In 2017, the 85th Legislature passed a transparency bill requiring certain special purpose districts to annually provide records and other information concerning district finances and tax rates to the Comptroller of Public Accounts (See Senate Bill 625 (SB 625). ) SB 625 also requires the Comptroller of Public Accounts to create the Special Purpose District Public Information Database, where information submitted by the districts will be assembled, updated, and made available to the public free of charge. (See Texas Local Government Code §203.062; Texas Government Code §403.0241.)
Starting on September 1, 2019, special purpose districts that annually submit their Special Purpose District Financial and Tax Report to the Comptroller no longer have to submit the Local Government Debt Report.
Information submitted by special purpose districts must be transmitted in the form and manner prescribed by the Comptroller. The Comptroller's office has developed an electronic reporting form to enable entities or their third-party representatives to submit the required information in the approved format.
All reporting is completed through the Comptroller's eSystems, a secure online portal for a variety of online transactions. If the reported information changes following the first report, entities can edit future reports any time prior to the start of the next reporting period.
Reporting entities have the choice of manually entering their debt information through the online portal or providing a direct link to the entity’s debt material posted on its website.
Special purpose districts that are classified as a water district under Texas Water Code §49.001 have the option to physically maintain the required documentation at the district’s main office for inspection by any person. Contact information will be requested for public access.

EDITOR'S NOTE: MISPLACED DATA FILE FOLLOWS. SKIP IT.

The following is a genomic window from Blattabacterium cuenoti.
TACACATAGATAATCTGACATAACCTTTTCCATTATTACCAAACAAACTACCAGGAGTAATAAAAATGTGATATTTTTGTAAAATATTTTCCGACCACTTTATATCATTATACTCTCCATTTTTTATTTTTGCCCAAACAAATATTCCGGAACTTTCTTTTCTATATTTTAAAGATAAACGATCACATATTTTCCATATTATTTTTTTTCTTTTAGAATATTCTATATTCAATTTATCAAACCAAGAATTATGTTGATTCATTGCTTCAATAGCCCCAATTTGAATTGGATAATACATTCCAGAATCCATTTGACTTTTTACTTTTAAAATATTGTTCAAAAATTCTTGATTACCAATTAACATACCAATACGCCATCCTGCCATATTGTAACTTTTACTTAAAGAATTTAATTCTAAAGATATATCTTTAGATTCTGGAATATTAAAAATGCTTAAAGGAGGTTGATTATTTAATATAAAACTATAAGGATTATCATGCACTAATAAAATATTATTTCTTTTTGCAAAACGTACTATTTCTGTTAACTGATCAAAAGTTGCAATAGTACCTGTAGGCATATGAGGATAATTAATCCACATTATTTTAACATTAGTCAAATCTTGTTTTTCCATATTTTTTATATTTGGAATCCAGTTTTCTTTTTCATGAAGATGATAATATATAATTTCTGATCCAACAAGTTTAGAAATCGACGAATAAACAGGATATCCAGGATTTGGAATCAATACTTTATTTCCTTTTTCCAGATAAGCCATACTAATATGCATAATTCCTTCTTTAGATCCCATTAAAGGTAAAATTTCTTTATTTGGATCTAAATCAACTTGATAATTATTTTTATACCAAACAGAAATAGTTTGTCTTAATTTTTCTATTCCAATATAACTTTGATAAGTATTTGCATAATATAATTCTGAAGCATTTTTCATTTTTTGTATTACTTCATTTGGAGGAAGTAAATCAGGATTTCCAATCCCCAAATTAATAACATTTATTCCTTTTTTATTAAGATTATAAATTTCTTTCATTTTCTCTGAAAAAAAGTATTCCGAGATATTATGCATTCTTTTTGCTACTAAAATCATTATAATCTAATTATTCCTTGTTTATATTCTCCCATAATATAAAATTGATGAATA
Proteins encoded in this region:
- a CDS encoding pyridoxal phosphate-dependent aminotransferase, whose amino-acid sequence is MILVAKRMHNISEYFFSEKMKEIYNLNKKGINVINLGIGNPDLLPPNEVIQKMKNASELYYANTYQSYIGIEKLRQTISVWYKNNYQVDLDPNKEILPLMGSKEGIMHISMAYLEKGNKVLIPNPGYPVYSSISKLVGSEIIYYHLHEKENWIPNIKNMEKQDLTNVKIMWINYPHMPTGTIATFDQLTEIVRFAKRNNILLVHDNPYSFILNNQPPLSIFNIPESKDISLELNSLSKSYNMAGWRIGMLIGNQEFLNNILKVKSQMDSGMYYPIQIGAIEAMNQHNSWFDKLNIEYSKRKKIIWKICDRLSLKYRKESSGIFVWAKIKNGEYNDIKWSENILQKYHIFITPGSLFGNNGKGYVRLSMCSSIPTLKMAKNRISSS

Refer to Assistance for SPD Financial and Tax Reporting for details.
All special purpose districts (SPDs), defined by §403.0241(b) as political subdivisions of the state with geographic boundaries that define their territorial jurisdiction, meeting certain criteria are required to report their information. Exempt are those political subdivisions defined as municipalities, counties, junior college districts, independent school districts, or political subdivisions with statewide jurisdiction.
SPDs meeting at least one of the following applicability criteria from each category below (1 and 2) are required to annually report their information to the Comptroller for inclusion in the Special Purpose District Public Information Database:
To establish a more robust database, the Comptroller encourages all SPDs to provide their general information for inclusion in the public database, whether they meet the criteria above or not.
If an entity is unsure whether it is mandated to comply with these reporting requirements, the Comptroller recommends consulting with a legal or financial professional to make this determination. Agency staff are unable to advise in this regard.
Special purpose districts are provided a 90-day window to gather and report the required information. The reporting period begins annually on January 1st and reports are due by April 1st.
The Comptroller of Public Accounts encourages special purpose districts to provide, at a minimum, contact information where district representatives wish to receive notices and other communications from the agency regarding these and any future reporting requirements.
The term “temporary investments” is analogous to “cash equivalents.” This is defined in the State of Texas' Comprehensive Annual Financial Report as short-term, highly liquid investments that are both readily convertible to known amounts of cash and near maturity. They present an insignificant risk of decreasing in value due to interest rate changes.
Investments with an original maturity of three months or less, and used for cash management rather than investing activities, are considered cash equivalents.
Examples could be:
Use this definition to determine if the entity you represent meets the reporting criteria.
No. You will need to fill out a separate reporting form for each SPD you represent.
If an entity does not timely report required information and does not cure its failure after notice from the Comptroller, it may be subject to a maximum penalty of $2,000 and listed as a noncompliant entity. The Comptroller has no means to determine if an entity should report information or if reported information has changed.
Only the district's base property tax rate for the most recent tax year should be reported.
In 2015, the Texas Legislature passed House Bill 855, which requires state agencies to publish a list of the three most commonly used Web browsers on their websites. The Texas Comptroller’s most commonly used Web browsers are Google Chrome, Microsoft Internet Explorer and Apple Safari.